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North Korea Launches Rocket to International Outcry

North Korea launched a rocket Sunday, despite warnings from Japan, South Korea and the United States not to proceed.

The rocket, launched at 11:30 a.m. -- 0230 UTC, passed over Japan, with the first stage landing in the Sea of Japan and a booster falling in the Pacific. Japanese officials said no debris fell on its territory.

U.S. President Barack Obama called the launch "provocative" and a clear violation of U.N. Security Council rules.

In a written statement released in Prague, the Czech Republic, where Mr. Obama will deliver a speech Sunday on eliminating nuclear weapons, the president said North Korea's development and proliferation of ballistic missile technology poses a threat to the northeast Asian region and to international peace and security.

He urged North Korea to abide fully by U.N. Security Council resolutions and refrain from further provocative actions.

In Washington, U.S. State Department spokesman Fred Lash said Washington would take immediate steps to let North Korea know it cannot threaten the security of others with impunity.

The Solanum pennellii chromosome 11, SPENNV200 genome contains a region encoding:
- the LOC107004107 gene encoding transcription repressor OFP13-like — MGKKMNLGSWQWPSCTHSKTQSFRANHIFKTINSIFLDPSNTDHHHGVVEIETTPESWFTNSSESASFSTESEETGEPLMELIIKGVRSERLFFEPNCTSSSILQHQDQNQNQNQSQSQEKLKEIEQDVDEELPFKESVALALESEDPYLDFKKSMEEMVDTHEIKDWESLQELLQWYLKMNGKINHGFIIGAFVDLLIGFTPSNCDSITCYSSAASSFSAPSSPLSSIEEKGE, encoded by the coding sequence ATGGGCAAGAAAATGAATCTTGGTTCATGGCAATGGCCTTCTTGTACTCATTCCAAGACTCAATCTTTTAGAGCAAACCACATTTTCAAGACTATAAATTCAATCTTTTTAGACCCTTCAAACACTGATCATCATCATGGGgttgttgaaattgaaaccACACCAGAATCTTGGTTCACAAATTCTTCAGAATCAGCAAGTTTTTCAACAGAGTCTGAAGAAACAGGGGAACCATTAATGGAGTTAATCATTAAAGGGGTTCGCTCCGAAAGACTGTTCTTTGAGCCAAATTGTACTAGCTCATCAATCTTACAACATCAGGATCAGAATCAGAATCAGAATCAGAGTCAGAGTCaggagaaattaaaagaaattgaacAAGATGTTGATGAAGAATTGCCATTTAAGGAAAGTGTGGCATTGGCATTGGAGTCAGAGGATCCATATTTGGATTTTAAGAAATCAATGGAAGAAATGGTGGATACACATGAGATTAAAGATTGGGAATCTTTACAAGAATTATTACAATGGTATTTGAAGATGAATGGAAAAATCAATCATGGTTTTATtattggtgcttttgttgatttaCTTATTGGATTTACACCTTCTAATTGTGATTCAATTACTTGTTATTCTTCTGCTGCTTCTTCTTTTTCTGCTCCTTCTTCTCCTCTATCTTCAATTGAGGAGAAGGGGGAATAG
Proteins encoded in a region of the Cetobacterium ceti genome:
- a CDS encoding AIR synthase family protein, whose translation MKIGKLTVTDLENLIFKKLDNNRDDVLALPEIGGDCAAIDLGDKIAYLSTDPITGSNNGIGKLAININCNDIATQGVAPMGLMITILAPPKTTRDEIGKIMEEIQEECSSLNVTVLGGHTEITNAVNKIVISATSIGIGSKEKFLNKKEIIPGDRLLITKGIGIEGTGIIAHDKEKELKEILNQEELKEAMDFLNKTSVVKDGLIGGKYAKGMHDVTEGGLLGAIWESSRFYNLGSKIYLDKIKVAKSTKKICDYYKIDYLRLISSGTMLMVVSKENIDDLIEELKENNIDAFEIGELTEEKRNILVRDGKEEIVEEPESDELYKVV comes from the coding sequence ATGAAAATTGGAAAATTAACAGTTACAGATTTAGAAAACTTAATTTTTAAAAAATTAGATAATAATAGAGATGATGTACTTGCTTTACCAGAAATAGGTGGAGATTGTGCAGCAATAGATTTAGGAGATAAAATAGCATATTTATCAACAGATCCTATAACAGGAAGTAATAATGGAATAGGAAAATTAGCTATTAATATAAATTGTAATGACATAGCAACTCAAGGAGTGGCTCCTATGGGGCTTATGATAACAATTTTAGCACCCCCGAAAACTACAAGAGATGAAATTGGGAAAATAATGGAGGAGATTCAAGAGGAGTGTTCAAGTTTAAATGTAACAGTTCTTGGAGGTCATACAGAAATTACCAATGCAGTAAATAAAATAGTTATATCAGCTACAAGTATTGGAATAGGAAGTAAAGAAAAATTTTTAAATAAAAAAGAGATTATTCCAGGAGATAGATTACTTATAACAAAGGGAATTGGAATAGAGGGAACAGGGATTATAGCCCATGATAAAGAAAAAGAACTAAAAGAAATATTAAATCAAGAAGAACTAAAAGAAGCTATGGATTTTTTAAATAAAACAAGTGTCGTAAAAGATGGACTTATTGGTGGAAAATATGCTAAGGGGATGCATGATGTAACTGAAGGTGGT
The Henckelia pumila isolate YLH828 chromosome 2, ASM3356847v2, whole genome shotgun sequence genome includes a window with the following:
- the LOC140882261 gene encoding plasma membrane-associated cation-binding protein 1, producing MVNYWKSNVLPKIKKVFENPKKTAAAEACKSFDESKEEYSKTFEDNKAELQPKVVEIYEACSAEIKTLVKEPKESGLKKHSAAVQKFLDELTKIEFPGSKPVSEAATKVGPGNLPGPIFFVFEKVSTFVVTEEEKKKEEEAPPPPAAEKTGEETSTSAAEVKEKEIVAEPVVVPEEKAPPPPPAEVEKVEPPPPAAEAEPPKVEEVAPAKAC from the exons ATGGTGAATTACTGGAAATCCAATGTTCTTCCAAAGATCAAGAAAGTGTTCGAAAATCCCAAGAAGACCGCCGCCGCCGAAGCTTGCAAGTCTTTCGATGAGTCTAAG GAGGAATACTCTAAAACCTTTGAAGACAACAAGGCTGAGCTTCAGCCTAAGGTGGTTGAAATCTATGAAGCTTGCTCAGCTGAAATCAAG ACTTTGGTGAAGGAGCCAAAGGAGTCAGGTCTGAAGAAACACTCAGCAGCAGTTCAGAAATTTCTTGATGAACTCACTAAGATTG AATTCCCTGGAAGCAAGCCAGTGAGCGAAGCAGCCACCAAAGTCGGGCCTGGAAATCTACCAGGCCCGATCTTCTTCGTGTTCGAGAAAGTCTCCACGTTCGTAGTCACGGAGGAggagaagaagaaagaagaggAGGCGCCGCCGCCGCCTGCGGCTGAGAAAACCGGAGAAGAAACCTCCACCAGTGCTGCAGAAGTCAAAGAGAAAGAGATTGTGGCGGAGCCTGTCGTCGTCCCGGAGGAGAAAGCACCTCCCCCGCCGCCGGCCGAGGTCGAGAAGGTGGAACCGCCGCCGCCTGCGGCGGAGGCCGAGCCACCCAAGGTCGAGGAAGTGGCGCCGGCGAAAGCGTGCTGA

The Security Council announced it would meet at 3 p.m. Sunday - 1900 UTC - New York time, after Japan submitted a letter requesting an urgent meeting.

South Korea condemned the launch, calling it "reckless."

North Korea had said it planned to launch a communications satellite. Pyongyang's neighbors and the United States believe the launch was a test of the North's long-range ballistic missile capability.

Pyongyang missed its first chance at the controversial liftoff Saturday -- a move meteorologists blamed on bad weather conditions.

It had pledged to hold the launch between Saturday and Wednesday.

Some information for this report was provided by AFP, AP and Reuters.